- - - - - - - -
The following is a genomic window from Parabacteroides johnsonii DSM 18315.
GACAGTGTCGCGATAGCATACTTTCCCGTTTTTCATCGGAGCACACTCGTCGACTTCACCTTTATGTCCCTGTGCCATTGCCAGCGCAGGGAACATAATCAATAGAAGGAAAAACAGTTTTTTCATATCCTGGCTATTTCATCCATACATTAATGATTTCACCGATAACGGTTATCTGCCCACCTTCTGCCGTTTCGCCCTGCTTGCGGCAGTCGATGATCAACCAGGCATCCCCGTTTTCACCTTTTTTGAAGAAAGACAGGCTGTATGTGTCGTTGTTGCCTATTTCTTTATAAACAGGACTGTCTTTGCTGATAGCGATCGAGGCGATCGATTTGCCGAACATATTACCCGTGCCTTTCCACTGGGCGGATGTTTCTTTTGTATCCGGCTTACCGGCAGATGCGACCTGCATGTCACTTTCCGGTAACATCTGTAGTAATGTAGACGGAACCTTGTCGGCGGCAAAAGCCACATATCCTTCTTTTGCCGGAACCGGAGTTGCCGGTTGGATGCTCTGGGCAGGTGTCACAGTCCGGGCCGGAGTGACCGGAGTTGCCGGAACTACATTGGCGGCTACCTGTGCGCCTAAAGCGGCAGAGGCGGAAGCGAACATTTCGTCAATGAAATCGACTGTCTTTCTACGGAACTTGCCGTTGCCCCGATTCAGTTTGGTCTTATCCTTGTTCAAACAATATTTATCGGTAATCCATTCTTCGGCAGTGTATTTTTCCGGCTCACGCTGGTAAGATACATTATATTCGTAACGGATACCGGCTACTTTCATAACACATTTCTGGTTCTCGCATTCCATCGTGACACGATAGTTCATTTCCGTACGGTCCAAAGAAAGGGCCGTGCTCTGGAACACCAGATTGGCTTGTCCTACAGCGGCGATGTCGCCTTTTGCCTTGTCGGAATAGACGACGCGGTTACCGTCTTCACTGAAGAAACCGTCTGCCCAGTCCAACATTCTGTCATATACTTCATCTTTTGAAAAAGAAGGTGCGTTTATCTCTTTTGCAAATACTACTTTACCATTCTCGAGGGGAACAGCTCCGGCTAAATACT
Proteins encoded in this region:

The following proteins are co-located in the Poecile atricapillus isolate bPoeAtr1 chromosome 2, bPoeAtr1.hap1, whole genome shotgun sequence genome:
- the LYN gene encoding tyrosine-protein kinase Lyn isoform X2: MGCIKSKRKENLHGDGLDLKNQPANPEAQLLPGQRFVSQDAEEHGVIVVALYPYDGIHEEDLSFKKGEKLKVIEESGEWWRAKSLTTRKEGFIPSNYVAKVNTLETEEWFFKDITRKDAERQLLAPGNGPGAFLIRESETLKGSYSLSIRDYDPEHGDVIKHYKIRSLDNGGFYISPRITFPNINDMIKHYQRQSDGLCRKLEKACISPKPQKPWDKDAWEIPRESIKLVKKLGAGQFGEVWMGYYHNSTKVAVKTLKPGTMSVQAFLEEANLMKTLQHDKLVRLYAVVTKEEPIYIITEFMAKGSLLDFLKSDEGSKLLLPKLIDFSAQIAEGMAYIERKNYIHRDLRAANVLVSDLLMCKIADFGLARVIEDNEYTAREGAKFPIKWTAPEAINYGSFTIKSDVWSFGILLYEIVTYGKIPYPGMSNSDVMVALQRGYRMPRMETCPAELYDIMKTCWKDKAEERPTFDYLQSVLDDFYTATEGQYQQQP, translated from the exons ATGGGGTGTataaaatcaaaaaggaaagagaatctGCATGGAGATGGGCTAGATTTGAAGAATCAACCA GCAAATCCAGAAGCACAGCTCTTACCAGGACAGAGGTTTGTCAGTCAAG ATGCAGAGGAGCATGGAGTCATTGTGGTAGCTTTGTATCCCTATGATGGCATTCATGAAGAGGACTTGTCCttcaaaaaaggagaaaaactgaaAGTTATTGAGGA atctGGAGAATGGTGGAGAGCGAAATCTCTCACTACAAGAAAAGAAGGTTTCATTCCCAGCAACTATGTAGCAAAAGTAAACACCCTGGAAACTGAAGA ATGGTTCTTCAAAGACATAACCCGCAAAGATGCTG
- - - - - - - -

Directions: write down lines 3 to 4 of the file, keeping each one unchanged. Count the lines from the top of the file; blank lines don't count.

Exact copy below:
Proteins encoded in this region:

The following proteins are co-located in the Poecile atricapillus isolate bPoeAtr1 chromosome 2, bPoeAtr1.hap1, whole genome shotgun sequence genome: